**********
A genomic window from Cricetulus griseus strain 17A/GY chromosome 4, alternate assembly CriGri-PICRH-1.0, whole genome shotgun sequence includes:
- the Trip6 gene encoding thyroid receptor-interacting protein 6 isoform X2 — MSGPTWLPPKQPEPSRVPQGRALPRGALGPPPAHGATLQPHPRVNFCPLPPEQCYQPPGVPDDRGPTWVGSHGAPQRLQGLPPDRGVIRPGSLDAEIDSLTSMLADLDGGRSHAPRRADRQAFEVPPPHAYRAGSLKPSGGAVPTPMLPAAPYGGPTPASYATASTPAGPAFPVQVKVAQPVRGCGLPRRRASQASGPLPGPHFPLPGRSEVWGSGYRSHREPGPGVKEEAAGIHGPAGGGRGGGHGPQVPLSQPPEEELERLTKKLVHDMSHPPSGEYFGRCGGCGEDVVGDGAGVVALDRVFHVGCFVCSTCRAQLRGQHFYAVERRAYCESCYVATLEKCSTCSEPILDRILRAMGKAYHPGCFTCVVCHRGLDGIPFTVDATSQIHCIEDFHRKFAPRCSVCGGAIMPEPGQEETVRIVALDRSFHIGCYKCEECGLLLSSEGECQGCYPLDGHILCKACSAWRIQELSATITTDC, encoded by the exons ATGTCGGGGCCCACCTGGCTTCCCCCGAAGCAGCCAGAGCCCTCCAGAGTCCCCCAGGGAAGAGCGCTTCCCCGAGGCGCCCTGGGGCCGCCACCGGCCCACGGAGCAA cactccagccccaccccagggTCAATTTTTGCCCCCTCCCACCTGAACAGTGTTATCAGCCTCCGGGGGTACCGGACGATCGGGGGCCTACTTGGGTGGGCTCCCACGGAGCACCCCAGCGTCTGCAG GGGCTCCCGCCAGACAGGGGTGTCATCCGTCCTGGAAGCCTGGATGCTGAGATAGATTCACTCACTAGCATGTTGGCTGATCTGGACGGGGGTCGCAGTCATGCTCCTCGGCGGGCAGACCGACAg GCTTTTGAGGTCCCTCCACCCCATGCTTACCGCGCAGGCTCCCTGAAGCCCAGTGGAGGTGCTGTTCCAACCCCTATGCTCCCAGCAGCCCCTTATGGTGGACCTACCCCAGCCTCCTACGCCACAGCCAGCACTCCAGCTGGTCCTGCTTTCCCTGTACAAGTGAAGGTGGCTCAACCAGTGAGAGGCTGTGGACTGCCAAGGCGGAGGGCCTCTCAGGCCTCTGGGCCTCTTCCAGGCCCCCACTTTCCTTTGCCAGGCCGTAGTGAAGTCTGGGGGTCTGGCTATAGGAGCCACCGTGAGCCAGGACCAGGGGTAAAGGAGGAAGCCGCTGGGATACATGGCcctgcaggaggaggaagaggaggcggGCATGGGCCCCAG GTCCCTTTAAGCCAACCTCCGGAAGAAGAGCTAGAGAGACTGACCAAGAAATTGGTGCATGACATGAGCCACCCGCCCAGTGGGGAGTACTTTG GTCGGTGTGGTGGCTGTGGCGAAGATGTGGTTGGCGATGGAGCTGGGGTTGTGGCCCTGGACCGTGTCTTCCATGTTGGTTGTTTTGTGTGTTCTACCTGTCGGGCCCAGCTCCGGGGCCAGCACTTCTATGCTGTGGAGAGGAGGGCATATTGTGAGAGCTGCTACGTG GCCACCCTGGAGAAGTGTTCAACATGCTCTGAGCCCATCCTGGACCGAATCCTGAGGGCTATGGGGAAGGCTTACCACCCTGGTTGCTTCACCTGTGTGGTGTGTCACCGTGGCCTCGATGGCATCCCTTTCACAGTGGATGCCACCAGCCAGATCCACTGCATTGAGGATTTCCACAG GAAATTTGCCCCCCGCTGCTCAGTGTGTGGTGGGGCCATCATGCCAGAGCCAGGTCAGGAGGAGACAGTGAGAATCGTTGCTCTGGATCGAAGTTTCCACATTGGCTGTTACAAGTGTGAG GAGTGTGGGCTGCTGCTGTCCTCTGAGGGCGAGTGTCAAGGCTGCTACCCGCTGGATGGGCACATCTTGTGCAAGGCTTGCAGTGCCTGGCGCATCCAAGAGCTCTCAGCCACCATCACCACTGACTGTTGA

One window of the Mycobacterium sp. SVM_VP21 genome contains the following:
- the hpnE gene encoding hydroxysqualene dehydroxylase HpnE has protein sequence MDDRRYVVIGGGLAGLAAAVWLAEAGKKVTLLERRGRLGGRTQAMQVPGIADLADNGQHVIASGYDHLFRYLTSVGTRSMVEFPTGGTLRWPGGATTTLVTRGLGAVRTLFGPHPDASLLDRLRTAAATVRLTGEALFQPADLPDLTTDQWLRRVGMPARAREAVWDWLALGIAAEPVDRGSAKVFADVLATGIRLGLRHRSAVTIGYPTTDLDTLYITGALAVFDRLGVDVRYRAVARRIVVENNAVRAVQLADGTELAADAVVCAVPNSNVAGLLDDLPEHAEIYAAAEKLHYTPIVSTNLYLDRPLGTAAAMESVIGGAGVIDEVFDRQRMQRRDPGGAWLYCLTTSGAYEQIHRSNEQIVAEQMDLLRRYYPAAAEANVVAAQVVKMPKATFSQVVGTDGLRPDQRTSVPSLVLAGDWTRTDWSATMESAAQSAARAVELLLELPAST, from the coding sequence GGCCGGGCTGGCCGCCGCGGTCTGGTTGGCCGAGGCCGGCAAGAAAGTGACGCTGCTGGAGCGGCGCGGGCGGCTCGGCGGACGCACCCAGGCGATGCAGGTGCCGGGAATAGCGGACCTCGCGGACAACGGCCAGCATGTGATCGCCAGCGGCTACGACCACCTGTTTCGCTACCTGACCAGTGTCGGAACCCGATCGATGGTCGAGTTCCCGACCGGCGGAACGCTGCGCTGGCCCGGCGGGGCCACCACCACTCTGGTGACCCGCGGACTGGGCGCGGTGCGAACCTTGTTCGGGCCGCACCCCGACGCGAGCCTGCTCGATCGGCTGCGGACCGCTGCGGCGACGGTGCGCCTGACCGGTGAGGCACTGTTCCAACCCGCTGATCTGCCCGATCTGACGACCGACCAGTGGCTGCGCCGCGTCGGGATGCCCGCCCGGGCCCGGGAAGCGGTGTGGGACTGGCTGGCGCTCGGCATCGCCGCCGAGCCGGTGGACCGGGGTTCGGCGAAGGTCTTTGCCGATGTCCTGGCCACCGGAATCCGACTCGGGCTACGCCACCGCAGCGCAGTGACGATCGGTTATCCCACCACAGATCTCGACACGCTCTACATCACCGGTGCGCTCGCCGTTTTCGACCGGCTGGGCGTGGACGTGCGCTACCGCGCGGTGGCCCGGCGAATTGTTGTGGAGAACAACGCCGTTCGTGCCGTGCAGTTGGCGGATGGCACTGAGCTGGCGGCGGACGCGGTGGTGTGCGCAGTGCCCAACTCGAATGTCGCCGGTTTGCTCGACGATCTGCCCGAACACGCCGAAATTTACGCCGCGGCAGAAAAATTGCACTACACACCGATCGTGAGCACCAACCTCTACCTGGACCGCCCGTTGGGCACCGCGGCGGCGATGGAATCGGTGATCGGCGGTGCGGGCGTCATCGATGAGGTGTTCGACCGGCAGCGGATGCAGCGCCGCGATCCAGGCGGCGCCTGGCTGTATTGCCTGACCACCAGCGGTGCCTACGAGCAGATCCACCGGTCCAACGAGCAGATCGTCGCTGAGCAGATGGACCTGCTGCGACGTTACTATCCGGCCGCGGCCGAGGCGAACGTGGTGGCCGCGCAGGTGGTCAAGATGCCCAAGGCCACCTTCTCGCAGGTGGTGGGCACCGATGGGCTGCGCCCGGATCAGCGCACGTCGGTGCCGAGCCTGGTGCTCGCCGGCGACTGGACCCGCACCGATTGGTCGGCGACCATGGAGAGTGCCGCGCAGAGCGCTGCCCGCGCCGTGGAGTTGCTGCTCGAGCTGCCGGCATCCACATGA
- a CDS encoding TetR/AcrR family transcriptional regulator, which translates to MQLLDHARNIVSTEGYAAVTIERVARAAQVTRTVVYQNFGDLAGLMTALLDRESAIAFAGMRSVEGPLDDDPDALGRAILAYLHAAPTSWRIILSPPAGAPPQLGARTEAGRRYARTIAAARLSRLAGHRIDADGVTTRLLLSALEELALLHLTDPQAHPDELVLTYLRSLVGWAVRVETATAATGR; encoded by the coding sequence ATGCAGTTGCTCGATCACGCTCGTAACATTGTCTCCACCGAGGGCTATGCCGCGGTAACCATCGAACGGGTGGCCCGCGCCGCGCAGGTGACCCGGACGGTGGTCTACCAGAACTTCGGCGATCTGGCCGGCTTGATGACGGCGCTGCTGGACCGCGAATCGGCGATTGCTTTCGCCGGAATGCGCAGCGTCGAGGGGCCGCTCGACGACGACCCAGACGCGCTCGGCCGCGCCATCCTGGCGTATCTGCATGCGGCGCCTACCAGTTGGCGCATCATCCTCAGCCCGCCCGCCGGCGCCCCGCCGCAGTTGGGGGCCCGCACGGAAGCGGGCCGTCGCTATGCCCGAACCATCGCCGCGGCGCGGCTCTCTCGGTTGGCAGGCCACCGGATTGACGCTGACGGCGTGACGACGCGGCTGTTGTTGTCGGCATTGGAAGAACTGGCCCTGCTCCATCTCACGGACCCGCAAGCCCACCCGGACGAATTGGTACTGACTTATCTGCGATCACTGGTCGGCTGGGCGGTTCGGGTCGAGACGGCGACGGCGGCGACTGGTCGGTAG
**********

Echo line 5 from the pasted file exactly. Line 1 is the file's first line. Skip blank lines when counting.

- a CDS encoding TetR/AcrR family transcriptional regulator, which translates to MQLLDHARNIVSTEGYAAVTIERVARAAQVTRTVVYQNFGDLAGLMTALLDRESAIAFAGMRSVEGPLDDDPDALGRAILAYLHAAPTSWRIILSPPAGAPPQLGARTEAGRRYARTIAAARLSRLAGHRIDADGVTTRLLLSALEELALLHLTDPQAHPDELVLTYLRSLVGWAVRVETATAATGR; encoded by the coding sequence ATGCAGTTGCTCGATCACGCTCGTAACATTGTCTCCACCGAGGGCTATGCCGCGGTAACCATCGAACGGGTGGCCCGCGCCGCGCAGGTGACCCGGACGGTGGTCTACCAGAACTTCGGCGATCTGGCCGGCTTGATGACGGCGCTGCTGGACCGCGAATCGGCGATTGCTTTCGCCGGAATGCGCAGCGTCGAGGGGCCGCTCGACGACGACCCAGACGCGCTCGGCCGCGCCATCCTGGCGTATCTGCATGCGGCGCCTACCAGTTGGCGCATCATCCTCAGCCCGCCCGCCGGCGCCCCGCCGCAGTTGGGGGCCCGCACGGAAGCGGGCCGTCGCTATGCCCGAACCATCGCCGCGGCGCGGCTCTCTCGGTTGGCAGGCCACCGGATTGACGCTGACGGCGTGACGACGCGGCTGTTGTTGTCGGCATTGGAAGAACTGGCCCTGCTCCATCTCACGGACCCGCAAGCCCACCCGGACGAATTGGTACTGACTTATCTGCGATCACTGGTCGGCTGGGCGGTTCGGGTCGAGACGGCGACGGCGGCGACTGGTCGGTAG